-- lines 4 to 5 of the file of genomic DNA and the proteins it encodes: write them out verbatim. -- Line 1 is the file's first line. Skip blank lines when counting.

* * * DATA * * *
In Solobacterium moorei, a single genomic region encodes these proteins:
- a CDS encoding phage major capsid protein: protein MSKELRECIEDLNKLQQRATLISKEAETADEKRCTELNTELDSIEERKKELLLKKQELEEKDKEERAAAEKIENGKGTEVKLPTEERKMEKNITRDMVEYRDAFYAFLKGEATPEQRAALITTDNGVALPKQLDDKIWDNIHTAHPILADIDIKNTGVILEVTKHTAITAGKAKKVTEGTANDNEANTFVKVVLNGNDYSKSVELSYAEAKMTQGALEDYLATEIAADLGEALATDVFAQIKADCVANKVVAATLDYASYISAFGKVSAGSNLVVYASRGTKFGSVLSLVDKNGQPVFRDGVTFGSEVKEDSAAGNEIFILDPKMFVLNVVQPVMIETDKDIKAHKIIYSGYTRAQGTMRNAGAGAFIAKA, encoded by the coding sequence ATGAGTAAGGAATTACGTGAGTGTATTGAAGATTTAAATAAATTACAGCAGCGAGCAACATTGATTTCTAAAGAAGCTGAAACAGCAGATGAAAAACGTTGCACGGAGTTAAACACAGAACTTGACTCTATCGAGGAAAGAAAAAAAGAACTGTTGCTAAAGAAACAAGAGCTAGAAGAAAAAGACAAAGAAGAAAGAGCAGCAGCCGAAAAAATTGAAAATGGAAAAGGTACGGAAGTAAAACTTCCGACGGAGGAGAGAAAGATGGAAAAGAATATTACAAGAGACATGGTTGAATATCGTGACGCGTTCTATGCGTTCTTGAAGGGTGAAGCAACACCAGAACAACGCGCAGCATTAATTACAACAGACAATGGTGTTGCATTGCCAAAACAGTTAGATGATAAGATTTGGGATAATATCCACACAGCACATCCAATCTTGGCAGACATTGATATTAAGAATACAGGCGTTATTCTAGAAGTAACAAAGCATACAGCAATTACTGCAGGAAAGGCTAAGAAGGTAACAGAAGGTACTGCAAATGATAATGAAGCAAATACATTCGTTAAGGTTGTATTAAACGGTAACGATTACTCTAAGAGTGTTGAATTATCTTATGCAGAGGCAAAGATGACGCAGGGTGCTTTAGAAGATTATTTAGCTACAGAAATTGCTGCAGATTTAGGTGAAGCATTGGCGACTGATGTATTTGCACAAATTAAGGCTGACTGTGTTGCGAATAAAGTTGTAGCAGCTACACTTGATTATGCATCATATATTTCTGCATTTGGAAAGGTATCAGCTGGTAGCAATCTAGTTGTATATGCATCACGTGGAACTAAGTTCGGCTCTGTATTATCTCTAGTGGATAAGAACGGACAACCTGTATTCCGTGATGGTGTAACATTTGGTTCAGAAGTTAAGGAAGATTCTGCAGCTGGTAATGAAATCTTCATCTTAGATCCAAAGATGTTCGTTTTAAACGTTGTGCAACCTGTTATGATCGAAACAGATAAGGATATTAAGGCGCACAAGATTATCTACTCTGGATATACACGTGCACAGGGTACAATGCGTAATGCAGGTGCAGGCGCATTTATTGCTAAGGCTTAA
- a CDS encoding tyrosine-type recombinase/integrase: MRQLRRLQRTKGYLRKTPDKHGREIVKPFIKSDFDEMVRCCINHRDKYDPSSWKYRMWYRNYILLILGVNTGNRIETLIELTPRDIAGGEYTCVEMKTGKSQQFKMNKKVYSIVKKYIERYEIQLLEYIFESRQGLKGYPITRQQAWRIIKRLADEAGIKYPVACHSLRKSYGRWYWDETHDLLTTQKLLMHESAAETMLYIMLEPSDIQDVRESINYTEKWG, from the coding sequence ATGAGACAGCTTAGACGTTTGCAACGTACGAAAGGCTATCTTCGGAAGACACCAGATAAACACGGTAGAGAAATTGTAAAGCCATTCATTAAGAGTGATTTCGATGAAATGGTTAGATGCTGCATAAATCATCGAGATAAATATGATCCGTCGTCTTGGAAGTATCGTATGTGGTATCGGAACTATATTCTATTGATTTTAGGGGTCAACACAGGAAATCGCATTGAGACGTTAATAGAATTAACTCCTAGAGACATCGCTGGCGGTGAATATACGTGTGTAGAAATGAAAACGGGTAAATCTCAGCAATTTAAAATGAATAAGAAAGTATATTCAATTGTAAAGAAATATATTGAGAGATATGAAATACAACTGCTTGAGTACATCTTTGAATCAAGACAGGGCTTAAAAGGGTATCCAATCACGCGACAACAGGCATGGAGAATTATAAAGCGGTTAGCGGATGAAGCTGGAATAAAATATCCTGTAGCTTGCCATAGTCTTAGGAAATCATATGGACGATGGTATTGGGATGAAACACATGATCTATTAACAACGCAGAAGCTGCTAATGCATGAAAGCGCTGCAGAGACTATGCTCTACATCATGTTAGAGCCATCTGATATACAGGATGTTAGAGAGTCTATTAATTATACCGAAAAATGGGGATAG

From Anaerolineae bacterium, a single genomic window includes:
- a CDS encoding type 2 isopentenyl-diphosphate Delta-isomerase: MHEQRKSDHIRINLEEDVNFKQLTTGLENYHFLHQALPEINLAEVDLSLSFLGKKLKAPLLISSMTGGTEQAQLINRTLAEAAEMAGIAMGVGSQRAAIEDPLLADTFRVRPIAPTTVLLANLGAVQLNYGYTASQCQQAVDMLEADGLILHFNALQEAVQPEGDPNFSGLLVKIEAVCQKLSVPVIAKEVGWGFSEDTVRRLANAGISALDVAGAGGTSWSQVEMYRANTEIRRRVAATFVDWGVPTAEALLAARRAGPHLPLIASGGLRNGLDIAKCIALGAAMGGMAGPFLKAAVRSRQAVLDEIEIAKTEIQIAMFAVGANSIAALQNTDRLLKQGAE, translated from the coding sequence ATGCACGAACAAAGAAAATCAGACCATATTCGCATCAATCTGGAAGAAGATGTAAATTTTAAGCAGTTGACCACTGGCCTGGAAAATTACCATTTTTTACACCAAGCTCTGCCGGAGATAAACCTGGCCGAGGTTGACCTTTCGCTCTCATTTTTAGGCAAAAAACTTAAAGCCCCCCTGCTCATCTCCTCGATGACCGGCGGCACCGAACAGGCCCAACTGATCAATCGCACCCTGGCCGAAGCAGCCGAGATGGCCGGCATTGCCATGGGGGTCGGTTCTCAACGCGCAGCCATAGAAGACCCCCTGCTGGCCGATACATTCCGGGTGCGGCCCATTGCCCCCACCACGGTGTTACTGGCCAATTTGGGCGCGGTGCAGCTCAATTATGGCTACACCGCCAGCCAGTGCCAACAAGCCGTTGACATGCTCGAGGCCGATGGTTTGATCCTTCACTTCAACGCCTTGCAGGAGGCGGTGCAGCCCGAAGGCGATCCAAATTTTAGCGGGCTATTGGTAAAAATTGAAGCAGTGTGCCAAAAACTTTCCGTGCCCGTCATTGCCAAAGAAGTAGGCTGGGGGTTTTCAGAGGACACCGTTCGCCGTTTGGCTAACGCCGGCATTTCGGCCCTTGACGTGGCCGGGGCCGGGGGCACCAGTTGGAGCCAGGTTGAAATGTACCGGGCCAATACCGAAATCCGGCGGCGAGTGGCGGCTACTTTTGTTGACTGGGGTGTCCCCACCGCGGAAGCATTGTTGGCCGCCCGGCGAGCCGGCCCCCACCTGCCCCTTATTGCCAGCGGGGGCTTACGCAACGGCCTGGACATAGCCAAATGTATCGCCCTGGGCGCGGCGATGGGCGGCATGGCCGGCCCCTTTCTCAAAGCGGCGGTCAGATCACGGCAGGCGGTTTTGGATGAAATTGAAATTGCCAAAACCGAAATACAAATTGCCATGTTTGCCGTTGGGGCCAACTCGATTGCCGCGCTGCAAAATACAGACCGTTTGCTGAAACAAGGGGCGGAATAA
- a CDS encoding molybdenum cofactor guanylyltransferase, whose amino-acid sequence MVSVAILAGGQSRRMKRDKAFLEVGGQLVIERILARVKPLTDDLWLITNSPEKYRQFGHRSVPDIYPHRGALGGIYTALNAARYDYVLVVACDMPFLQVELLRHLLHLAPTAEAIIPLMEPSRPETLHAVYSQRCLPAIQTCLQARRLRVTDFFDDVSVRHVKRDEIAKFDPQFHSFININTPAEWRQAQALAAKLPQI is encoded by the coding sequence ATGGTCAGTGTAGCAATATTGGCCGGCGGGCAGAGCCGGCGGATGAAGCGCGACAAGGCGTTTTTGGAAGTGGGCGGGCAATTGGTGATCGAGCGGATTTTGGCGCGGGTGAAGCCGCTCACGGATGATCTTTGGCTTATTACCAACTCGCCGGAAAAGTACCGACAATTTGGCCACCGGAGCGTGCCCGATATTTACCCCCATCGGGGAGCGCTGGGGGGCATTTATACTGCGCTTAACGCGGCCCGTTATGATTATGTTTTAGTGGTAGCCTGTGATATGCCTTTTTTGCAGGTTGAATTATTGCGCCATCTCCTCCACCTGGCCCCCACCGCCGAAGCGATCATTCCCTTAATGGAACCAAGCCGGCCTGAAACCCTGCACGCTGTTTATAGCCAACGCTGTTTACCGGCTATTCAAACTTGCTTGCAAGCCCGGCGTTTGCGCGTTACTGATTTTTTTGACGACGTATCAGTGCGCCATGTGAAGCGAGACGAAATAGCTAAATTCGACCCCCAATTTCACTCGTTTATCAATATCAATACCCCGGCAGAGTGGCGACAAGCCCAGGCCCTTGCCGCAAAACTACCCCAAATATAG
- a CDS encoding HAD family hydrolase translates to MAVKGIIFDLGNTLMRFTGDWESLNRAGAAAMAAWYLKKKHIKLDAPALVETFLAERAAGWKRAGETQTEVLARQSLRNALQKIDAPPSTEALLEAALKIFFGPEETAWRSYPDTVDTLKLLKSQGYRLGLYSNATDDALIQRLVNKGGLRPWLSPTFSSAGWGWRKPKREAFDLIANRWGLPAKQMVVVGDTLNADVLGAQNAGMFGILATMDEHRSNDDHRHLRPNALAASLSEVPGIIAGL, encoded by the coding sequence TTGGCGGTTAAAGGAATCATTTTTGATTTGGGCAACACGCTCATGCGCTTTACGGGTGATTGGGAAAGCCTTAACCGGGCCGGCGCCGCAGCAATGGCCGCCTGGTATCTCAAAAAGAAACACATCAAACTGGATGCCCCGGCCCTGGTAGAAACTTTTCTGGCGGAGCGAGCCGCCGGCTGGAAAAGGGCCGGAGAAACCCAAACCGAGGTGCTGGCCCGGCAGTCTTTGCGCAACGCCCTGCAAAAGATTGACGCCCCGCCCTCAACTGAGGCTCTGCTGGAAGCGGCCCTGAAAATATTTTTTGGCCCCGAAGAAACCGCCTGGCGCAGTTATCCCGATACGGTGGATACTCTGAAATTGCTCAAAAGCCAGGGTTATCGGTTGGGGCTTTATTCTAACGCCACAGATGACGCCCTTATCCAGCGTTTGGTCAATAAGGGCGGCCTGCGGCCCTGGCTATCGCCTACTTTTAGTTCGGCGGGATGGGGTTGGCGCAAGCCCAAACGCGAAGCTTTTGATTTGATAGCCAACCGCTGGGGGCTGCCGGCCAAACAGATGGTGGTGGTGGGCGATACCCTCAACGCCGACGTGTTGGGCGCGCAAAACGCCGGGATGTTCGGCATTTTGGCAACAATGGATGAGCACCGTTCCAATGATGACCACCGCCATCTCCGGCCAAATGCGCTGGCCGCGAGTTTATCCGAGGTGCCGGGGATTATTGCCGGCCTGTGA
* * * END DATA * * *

From Anaerolineae bacterium, a single genomic window includes:
- a CDS encoding type 2 isopentenyl-diphosphate Delta-isomerase: MHEQRKSDHIRINLEEDVNFKQLTTGLENYHFLHQALPEINLAEVDLSLSFLGKKLKAPLLISSMTGGTEQAQLINRTLAEAAEMAGIAMGVGSQRAAIEDPLLADTFRVRPIAPTTVLLANLGAVQLNYGYTASQCQQAVDMLEADGLILHFNALQEAVQPEGDPNFSGLLVKIEAVCQKLSVPVIAKEVGWGFSEDTVRRLANAGISALDVAGAGGTSWSQVEMYRANTEIRRRVAATFVDWGVPTAEALLAARRAGPHLPLIASGGLRNGLDIAKCIALGAAMGGMAGPFLKAAVRSRQAVLDEIEIAKTEIQIAMFAVGANSIAALQNTDRLLKQGAE, translated from the coding sequence ATGCACGAACAAAGAAAATCAGACCATATTCGCATCAATCTGGAAGAAGATGTAAATTTTAAGCAGTTGACCACTGGCCTGGAAAATTACCATTTTTTACACCAAGCTCTGCCGGAGATAAACCTGGCCGAGGTTGACCTTTCGCTCTCATTTTTAGGCAAAAAACTTAAAGCCCCCCTGCTCATCTCCTCGATGACCGGCGGCACCGAACAGGCCCAACTGATCAATCGCACCCTGGCCGAAGCAGCCGAGATGGCCGGCATTGCCATGGGGGTCGGTTCTCAACGCGCAGCCATAGAAGACCCCCTGCTGGCCGATACATTCCGGGTGCGGCCCATTGCCCCCACCACGGTGTTACTGGCCAATTTGGGCGCGGTGCAGCTCAATTATGGCTACACCGCCAGCCAGTGCCAACAAGCCGTTGACATGCTCGAGGCCGATGGTTTGATCCTTCACTTCAACGCCTTGCAGGAGGCGGTGCAGCCCGAAGGCGATCCAAATTTTAGCGGGCTATTGGTAAAAATTGAAGCAGTGTGCCAAAAACTTTCCGTGCCCGTCATTGCCAAAGAAGTAGGCTGGGGGTTTTCAGAGGACACCGTTCGCCGTTTGGCTAACGCCGGCATTTCGGCCCTTGACGTGGCCGGGGCCGGGGGCACCAGTTGGAGCCAGGTTGAAATGTACCGGGCCAATACCGAAATCCGGCGGCGAGTGGCGGCTACTTTTGTTGACTGGGGTGTCCCCACCGCGGAAGCATTGTTGGCCGCCCGGCGAGCCGGCCCCCACCTGCCCCTTATTGCCAGCGGGGGCTTACGCAACGGCCTGGACATAGCCAAATGTATCGCCCTGGGCGCGGCGATGGGCGGCATGGCCGGCCCCTTTCTCAAAGCGGCGGTCAGATCACGGCAGGCGGTTTTGGATGAAATTGAAATTGCCAAAACCGAAATACAAATTGCCATGTTTGCCGTTGGGGCCAACTCGATTGCCGCGCTGCAAAATACAGACCGTTTGCTGAAACAAGGGGCGGAATAA